Feminist Art Making Histories was announced by the Arts and Humanities Research Council and the Irish Research Council, autumn 2021.
Loughborough University and the Institute of Art, Design and Technology, Dún Laoghaire, are working together to record, curate, and archive 50 years’ worth of oral histories and digitised records of feminist artists in Ireland and the UK. The three-year-long digital humanities project aims to unearth 'hidden' and 'untold' stories of feminist art across both islands from the 1970s to the present day, so the transformative and radical advances of this generation are never forgotten.
The UK partners are granted funding of £325,201 from AHRC, and the Irish partners are granted €240,000 from the Irish Research Council. The grant is awarded to Feminist Art Making Histories by AHRC/Irish Research Council: UK-Ireland under the Collaboration in the Digital Humanities Research Grants Scheme.
Professor Hilary Robinson (Loughborough University) is the UK Principal Investigator; Dr Tina Kinsella (Institute of Art, Design and Technology) is the Irish Principal Investigator; the co-investigators are Dr Elspeth Mitchell (University of Leeds) and Dr Amy Tobin (University of Cambridge). The team is completed by two research assistants. FAMH will be extended by project partner the New Hall Collection of Women's Art, University of Cambridge; and archive host, the Digital Repository of Ireland. The Advisory Group members are Prof Caroline Bassett, Director, Cambridge Digital Humanities, University of Cambridge; Dr Althea Greenan, Director, Women’s Art Library, Goldsmiths; Prof susan pui san lok, Director, Decolonising Art Institute, University of the Arts London; Dr Aileen O’Carroll, Policy Manager, Digital Repository of Ireland; Prof Dorothy Price, Courtauld Institute.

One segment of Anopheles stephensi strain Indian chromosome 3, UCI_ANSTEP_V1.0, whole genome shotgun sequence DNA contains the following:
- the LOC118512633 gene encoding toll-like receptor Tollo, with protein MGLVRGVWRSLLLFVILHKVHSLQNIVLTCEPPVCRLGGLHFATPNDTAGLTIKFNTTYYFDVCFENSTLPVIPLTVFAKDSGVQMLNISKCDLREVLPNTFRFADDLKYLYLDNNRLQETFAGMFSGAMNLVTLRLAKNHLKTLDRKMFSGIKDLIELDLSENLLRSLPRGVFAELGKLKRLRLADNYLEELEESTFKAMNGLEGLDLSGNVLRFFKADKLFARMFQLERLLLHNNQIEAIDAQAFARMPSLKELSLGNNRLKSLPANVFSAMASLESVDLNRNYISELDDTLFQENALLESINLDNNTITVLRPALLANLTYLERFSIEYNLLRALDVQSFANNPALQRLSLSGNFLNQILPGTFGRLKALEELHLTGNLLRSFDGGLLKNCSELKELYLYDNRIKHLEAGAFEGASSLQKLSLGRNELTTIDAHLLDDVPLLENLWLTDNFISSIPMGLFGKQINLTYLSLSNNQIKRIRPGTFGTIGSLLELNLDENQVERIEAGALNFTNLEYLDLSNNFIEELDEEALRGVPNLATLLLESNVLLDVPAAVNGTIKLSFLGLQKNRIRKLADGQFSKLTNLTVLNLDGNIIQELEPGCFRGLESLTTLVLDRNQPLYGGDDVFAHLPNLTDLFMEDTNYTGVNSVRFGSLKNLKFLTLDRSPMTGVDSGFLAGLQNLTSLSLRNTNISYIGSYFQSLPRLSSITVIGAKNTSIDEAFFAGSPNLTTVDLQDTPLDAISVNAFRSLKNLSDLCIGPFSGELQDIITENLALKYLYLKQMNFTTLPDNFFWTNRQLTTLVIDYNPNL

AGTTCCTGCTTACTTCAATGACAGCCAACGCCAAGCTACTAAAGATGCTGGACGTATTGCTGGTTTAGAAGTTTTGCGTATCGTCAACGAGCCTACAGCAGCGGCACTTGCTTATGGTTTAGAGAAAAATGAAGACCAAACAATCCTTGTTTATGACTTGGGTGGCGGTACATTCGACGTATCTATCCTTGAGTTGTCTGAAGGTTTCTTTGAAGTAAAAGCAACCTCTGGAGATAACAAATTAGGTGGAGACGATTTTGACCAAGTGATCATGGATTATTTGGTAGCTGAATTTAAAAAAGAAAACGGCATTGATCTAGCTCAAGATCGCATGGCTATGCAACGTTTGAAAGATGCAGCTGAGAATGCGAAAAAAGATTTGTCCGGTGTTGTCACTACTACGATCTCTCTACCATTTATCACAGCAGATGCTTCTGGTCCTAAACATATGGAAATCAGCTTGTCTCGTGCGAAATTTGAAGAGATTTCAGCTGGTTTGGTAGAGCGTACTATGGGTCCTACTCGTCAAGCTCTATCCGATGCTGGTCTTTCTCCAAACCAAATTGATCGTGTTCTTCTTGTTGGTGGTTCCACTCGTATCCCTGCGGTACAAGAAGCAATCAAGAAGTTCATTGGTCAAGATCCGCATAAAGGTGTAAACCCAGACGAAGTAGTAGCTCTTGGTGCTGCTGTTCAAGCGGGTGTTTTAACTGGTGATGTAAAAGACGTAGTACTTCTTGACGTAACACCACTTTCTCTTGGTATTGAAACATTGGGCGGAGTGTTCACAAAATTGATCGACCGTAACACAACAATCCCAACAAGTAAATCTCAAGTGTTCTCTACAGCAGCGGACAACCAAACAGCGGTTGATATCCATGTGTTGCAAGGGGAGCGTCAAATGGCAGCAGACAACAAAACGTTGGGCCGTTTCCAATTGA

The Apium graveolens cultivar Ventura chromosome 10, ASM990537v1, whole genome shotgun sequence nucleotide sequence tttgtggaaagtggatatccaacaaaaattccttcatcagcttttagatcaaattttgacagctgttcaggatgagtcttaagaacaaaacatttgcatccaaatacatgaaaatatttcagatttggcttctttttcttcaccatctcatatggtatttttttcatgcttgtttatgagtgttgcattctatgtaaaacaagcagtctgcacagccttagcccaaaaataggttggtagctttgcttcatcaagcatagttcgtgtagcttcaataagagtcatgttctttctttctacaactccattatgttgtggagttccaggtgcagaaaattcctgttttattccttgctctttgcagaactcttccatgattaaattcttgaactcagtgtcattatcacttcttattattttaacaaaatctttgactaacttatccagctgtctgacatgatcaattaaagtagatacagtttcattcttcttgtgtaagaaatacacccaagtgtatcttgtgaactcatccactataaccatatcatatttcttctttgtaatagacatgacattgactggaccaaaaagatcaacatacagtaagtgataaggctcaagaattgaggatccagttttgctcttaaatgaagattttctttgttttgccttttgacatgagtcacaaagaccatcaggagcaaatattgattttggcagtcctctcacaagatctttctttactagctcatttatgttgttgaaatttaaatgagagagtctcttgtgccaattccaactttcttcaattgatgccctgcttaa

FAMH will gather stories and accompanying memorabilia – such as leaflets, tickets, and other ephemeral items. These will be captured digitally and then uploaded to the Digital Repository of Ireland. This archive will be an invaluable resource for artists, art students, historians, cultural policy-makers, and many others whose work touches on feminist art. In addition to creating the digital archive, the researchers will develop appropriate methods to collate and present such a resource, and will share their methods at the Centre for Digital Humanities, Cambridge, to benefit artists, historians, curators, museologists, teachers, and digital resource developers. Of the importance of the research, Professor Robinson and Dr Kinsella said: “Loughborough University and the Institute of Art, Design and Technology, Dun, Laoghaire, welcome this funding announcement. “The heritage and care for art by women is structurally marginalised within museology, art history, and arts pedagogies. It is not valued by the art market, with just 0-to-5 works by women in lists of the 100 most expensive per year in recent sales by living artists. Contemporary art textbooks mention few British/Irish feminist artists and have few British/Irish feminist authors. Over 50 years history of feminist art in UK/Ireland thus is ‘hidden’ through bias or ignorance. “The collection and preservation of this archive is urgent for the purposes of current and future knowledge generation, but it is also time-critical insofar as a distressing number of feminist artists, art writers, teachers, and curators active in the 1960s-1970s have already died. “These critical practitioners, their unique and rare perspective on and testimony to feminist art practice are, for the most part, lost to us in the present day. Our aim is to discover and preserve what histories we can from those still able to tell them.”